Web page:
Today in Transportation History – 1965: The Kish Lighthouse Casts Its First Beams on Dublin Bay

A new lighthouse began operations on a shallow sandbank that is about seven miles (11 kilometers) off the coast of Ireland’s capital of Dublin. The Kish Lighthouse – located on the sandbank known as the Kish Bank in Dublin Bay– has since become a familiar landmark for those sailing through this region of the Emerald Isle.

Prior to the introduction of the Kish Lighthouse, lightships had been used as beacons in the vicinity of the sandbank. The first of these vessels went into service there in 1811. An attempt to build a lighthouse at this location took place in 1842 but was abandoned due to severe weather conditions at the time. A far more successful effort was initiated 118 years later when the Commissioners of Irish Lights decided to install a reinforced concrete lighthouse (crowned with a helicopter landing pad) on the sandbank.

Construction on the Kish Lighthouse began in July 1963 in Dún Laoghaire harbor, which is approximately seven miles (11 kilometers) south of Dublin. In June 1965, the completed lighthouse was towed to the Kish Bank. A month later, the structure was raised there to its full height of 102 feet (31 meters). The Kish Lighthouse replaced the final lightship at that location on November 9. E. E. Benson, chairman of the Commissioners of Irish Lights, formally inaugurated the lighthouse. Others on hand for this ceremony included Transportation & Power Minister Erskine H. Childers, who later became Ireland’s fourth president.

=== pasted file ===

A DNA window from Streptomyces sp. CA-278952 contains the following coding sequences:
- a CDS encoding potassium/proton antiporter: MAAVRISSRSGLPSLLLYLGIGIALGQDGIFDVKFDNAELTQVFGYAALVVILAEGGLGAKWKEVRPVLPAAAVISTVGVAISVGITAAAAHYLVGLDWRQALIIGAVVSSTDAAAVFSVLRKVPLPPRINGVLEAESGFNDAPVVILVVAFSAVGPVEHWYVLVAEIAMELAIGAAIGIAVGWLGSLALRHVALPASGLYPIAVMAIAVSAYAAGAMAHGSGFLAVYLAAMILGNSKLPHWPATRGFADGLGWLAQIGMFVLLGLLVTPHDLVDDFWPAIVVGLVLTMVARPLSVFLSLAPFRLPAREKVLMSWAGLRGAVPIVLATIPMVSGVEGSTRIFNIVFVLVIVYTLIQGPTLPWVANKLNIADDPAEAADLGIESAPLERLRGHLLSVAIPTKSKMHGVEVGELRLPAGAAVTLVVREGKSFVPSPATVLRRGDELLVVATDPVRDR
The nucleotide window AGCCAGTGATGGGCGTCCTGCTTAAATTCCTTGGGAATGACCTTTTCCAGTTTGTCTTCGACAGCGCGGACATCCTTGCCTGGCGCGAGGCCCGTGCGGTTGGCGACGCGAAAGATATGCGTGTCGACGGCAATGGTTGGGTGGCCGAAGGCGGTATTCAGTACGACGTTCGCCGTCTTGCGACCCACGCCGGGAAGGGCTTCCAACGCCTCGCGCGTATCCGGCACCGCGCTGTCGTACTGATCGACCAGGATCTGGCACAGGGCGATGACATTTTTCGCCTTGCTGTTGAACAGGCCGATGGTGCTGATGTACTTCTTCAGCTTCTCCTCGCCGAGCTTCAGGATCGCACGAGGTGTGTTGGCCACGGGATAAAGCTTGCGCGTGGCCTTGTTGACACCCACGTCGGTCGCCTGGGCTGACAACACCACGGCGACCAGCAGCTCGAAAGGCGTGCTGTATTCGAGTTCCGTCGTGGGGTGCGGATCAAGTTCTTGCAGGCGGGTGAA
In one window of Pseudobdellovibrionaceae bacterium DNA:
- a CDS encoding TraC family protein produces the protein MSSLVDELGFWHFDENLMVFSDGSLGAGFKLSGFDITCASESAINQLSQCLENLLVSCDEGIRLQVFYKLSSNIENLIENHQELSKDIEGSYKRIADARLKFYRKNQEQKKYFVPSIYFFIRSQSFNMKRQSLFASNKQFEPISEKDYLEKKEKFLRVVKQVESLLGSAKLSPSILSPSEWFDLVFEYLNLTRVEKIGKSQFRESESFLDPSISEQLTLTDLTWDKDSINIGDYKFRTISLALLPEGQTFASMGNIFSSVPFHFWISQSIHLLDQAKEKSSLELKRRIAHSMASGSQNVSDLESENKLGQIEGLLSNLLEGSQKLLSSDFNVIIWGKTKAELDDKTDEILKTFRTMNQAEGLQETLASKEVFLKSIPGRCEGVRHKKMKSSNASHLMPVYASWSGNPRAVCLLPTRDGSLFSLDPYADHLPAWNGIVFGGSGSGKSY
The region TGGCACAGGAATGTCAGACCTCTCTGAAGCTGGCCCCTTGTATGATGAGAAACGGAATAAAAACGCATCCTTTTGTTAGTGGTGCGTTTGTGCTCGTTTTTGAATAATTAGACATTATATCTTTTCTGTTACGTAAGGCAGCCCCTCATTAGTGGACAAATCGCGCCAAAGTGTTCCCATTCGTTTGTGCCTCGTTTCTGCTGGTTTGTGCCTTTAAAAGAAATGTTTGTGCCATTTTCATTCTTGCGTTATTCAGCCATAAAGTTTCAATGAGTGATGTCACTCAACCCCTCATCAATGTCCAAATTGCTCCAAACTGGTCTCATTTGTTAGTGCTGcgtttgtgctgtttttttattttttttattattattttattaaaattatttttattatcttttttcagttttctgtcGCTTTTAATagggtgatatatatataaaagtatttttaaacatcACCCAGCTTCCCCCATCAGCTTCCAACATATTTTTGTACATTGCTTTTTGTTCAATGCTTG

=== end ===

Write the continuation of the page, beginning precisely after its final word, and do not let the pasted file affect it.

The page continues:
Originally operated by keepers, the Kish Lighthouse was automated in 1992. A special commemoration of the lighthouse was held on November 9, 2015, in honor of the golden anniversary of its official debut. Michael D. Higgins, who serves as Ireland’s ninth president, was on hand for this event. Along with helping to celebrate the 50th birthday of the Kish Lighthouse, he discussed the broader significance of lighthouses throughout Ireland.

“These iconic buildings around our coast provide light in the darkness, guide the way, keep our seafarers safe,” said Higgins. “Although they are often thought of as historical structures, lighthouses, along with the other aids to navigation, have always reflected the most up to date technologies and have often been at the forefront of innovation and engineering ingenuity.”

For more information on the Kish Lighthouse, please check out and

A video of the towing of the Kish Lighthouse to its current location is available at

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